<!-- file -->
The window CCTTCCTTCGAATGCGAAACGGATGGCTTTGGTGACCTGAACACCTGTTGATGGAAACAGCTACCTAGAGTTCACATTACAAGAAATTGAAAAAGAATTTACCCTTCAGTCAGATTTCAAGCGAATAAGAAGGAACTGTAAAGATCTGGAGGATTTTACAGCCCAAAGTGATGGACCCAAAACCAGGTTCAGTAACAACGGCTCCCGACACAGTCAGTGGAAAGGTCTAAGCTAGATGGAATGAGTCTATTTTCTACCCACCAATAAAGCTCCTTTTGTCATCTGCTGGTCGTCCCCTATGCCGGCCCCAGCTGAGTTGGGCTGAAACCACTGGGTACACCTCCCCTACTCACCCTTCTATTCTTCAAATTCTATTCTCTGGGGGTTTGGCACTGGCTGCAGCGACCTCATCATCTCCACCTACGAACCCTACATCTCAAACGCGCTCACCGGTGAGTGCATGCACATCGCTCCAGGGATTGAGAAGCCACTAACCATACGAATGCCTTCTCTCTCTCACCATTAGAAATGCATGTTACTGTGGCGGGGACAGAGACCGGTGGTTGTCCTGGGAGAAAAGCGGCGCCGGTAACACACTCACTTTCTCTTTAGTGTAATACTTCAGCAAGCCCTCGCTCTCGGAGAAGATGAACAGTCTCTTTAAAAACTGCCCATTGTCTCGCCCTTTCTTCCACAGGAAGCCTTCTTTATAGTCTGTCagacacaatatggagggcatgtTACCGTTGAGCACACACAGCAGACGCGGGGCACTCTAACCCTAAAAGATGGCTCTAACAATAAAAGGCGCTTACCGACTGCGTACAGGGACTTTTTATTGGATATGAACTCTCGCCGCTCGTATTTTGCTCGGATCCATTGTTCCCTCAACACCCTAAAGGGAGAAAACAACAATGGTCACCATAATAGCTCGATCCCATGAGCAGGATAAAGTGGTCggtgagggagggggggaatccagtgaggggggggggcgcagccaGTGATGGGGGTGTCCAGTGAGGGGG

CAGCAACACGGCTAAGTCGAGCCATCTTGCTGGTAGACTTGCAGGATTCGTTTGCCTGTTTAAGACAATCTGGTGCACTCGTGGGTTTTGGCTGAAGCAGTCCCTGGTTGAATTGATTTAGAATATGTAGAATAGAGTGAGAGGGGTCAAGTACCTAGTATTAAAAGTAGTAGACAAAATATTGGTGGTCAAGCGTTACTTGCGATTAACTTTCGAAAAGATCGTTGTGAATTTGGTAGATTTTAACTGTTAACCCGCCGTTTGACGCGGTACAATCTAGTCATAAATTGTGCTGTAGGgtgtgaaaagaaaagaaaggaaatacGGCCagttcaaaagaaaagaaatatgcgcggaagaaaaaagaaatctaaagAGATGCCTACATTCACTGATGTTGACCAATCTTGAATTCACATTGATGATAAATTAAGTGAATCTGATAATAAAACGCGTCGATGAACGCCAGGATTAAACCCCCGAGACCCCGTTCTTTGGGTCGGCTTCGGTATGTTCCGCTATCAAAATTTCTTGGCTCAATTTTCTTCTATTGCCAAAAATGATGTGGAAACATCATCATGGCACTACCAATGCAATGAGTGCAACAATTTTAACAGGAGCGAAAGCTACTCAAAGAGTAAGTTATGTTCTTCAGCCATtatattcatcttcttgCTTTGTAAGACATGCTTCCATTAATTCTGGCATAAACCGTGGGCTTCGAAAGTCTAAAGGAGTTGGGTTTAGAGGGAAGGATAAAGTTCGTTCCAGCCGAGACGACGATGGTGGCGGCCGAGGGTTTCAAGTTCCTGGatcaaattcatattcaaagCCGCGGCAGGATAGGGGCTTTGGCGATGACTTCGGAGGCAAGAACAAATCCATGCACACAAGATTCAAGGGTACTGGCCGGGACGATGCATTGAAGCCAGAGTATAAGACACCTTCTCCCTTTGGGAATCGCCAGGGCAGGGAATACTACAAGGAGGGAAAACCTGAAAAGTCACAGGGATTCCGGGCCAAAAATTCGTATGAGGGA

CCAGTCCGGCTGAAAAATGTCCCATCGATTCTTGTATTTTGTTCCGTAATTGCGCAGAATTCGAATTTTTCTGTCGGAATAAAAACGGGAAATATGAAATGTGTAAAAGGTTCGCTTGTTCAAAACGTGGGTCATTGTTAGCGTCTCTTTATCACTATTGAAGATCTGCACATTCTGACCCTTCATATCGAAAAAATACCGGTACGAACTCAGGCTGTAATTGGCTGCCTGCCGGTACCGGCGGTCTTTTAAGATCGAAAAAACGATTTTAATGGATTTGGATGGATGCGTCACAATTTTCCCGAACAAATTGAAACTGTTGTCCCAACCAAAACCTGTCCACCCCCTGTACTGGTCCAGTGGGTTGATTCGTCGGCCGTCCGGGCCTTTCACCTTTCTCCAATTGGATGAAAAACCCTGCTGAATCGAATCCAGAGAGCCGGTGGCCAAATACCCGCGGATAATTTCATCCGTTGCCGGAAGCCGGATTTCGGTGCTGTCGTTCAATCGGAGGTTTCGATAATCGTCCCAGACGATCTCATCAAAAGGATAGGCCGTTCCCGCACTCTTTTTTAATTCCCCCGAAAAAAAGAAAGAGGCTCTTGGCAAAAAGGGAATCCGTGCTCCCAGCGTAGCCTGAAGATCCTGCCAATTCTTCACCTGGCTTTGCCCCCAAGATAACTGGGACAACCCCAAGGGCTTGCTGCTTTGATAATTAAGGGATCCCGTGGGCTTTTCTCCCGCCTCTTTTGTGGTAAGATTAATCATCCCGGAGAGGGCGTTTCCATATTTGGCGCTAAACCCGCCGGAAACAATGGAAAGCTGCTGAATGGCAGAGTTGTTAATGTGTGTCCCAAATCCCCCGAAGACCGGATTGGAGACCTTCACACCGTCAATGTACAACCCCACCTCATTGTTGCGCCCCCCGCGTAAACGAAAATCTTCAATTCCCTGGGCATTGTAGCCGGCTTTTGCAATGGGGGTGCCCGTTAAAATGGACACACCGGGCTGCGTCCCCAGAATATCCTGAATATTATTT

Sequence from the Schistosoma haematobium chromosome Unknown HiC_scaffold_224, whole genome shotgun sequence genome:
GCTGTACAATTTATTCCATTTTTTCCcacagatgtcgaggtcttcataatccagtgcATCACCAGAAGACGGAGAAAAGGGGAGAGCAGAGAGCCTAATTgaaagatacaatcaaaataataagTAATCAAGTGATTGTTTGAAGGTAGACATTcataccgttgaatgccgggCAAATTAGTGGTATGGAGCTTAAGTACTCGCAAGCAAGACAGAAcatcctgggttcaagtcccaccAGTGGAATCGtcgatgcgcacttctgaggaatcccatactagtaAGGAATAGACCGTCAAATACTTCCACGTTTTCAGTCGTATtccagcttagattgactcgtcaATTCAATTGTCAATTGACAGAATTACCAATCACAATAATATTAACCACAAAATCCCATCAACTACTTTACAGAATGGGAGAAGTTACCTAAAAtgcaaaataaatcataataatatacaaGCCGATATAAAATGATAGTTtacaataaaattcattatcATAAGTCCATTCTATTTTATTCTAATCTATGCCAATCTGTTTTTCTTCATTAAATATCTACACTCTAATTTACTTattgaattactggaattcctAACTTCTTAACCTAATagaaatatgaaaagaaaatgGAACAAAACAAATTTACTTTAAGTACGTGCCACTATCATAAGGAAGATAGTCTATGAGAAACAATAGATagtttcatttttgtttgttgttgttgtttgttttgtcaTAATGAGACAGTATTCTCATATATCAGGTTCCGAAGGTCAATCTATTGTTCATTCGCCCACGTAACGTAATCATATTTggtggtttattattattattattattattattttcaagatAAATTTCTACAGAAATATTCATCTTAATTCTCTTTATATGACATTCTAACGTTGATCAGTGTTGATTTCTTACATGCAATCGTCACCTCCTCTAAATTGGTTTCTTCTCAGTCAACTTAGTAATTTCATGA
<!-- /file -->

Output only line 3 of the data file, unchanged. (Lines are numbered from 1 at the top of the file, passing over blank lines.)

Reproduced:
CCAGTCCGGCTGAAAAATGTCCCATCGATTCTTGTATTTTGTTCCGTAATTGCGCAGAATTCGAATTTTTCTGTCGGAATAAAAACGGGAAATATGAAATGTGTAAAAGGTTCGCTTGTTCAAAACGTGGGTCATTGTTAGCGTCTCTTTATCACTATTGAAGATCTGCACATTCTGACCCTTCATATCGAAAAAATACCGGTACGAACTCAGGCTGTAATTGGCTGCCTGCCGGTACCGGCGGTCTTTTAAGATCGAAAAAACGATTTTAATGGATTTGGATGGATGCGTCACAATTTTCCCGAACAAATTGAAACTGTTGTCCCAACCAAAACCTGTCCACCCCCTGTACTGGTCCAGTGGGTTGATTCGTCGGCCGTCCGGGCCTTTCACCTTTCTCCAATTGGATGAAAAACCCTGCTGAATCGAATCCAGAGAGCCGGTGGCCAAATACCCGCGGATAATTTCATCCGTTGCCGGAAGCCGGATTTCGGTGCTGTCGTTCAATCGGAGGTTTCGATAATCGTCCCAGACGATCTCATCAAAAGGATAGGCCGTTCCCGCACTCTTTTTTAATTCCCCCGAAAAAAAGAAAGAGGCTCTTGGCAAAAAGGGAATCCGTGCTCCCAGCGTAGCCTGAAGATCCTGCCAATTCTTCACCTGGCTTTGCCCCCAAGATAACTGGGACAACCCCAAGGGCTTGCTGCTTTGATAATTAAGGGATCCCGTGGGCTTTTCTCCCGCCTCTTTTGTGGTAAGATTAATCATCCCGGAGAGGGCGTTTCCATATTTGGCGCTAAACCCGCCGGAAACAATGGAAAGCTGCTGAATGGCAGAGTTGTTAATGTGTGTCCCAAATCCCCCGAAGACCGGATTGGAGACCTTCACACCGTCAATGTACAACCCCACCTCATTGTTGCGCCCCCCGCGTAAACGAAAATCTTCAATTCCCTGGGCATTGTAGCCGGCTTTTGCAATGGGGGTGCCCGTTAAAATGGACACACCGGGCTGCGTCCCCAGAATATCCTGAATATTATTT